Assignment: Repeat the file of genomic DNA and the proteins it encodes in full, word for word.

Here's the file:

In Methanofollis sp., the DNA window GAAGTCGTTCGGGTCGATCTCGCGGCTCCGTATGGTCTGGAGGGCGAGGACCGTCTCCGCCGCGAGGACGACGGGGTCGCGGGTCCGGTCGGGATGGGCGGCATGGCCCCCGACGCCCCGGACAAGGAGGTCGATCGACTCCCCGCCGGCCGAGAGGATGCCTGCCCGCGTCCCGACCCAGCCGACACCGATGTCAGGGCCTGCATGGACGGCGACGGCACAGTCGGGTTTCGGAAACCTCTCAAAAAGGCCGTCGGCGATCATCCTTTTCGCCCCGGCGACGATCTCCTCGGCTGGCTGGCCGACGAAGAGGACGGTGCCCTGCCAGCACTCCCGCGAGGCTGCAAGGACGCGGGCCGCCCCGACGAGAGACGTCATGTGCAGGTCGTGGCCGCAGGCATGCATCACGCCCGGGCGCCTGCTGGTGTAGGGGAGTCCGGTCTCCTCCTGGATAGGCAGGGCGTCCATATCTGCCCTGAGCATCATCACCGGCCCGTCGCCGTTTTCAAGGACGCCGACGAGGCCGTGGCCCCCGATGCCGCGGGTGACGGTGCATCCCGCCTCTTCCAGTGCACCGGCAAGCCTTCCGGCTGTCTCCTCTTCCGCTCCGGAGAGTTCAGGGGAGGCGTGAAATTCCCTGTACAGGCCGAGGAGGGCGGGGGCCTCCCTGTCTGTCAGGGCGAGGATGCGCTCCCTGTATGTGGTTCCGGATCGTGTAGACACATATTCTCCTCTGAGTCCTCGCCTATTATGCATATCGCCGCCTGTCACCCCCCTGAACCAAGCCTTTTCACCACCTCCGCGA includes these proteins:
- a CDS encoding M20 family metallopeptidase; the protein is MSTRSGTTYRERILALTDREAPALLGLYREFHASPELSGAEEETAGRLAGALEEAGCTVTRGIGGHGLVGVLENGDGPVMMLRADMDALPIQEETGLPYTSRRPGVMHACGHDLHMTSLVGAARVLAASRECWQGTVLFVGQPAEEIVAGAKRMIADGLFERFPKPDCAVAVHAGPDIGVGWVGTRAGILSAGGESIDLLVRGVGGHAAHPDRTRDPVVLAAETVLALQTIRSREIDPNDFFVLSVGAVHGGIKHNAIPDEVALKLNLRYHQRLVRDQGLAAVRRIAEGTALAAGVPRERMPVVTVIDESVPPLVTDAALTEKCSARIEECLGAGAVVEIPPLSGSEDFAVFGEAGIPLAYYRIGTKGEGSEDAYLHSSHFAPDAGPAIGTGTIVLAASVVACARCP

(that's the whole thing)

In Methanofollis sp., the DNA window GAAGTCGTTCGGGTCGATCTCGCGGCTCCGTATGGTCTGGAGGGCGAGGACCGTCTCCGCCGCGAGGACGACGGGGTCGCGGGTCCGGTCGGGATGGGCGGCATGGCCCCCGACGCCCCGGACAAGGAGGTCGATCGACTCCCCGCCGGCCGAGAGGATGCCTGCCCGCGTCCCGACCCAGCCGACACCGATGTCAGGGCCTGCATGGACGGCGACGGCACAGTCGGGTTTCGGAAACCTCTCAAAAAGGCCGTCGGCGATCATCCTTTTCGCCCCGGCGACGATCTCCTCGGCTGGCTGGCCGACGAAGAGGACGGTGCCCTGCCAGCACTCCCGCGAGGCTGCAAGGACGCGGGCCGCCCCGACGAGAGACGTCATGTGCAGGTCGTGGCCGCAGGCATGCATCACGCCCGGGCGCCTGCTGGTGTAGGGGAGTCCGGTCTCCTCCTGGATAGGCAGGGCGTCCATATCTGCCCTGAGCATCATCACCGGCCCGTCGCCGTTTTCAAGGACGCCGACGAGGCCGTGGCCCCCGATGCCGCGGGTGACGGTGCATCCCGCCTCTTCCAGTGCACCGGCAAGCCTTCCGGCTGTCTCCTCTTCCGCTCCGGAGAGTTCAGGGGAGGCGTGAAATTCCCTGTACAGGCCGAGGAGGGCGGGGGCCTCCCTGTCTGTCAGGGCGAGGATGCGCTCCCTGTATGTGGTTCCGGATCGTGTAGACACATATTCTCCTCTGAGTCCTCGCCTATTATGCATATCGCCGCCTGTCACCCCCCTGAACCAAGCCTTTTCACCACCTCCGCGA includes these proteins:
- a CDS encoding M20 family metallopeptidase; the protein is MSTRSGTTYRERILALTDREAPALLGLYREFHASPELSGAEEETAGRLAGALEEAGCTVTRGIGGHGLVGVLENGDGPVMMLRADMDALPIQEETGLPYTSRRPGVMHACGHDLHMTSLVGAARVLAASRECWQGTVLFVGQPAEEIVAGAKRMIADGLFERFPKPDCAVAVHAGPDIGVGWVGTRAGILSAGGESIDLLVRGVGGHAAHPDRTRDPVVLAAETVLALQTIRSREIDPNDFFVLSVGAVHGGIKHNAIPDEVALKLNLRYHQRLVRDQGLAAVRRIAEGTALAAGVPRERMPVVTVIDESVPPLVTDAALTEKCSARIEECLGAGAVVEIPPLSGSEDFAVFGEAGIPLAYYRIGTKGEGSEDAYLHSSHFAPDAGPAIGTGTIVLAASVVACARCP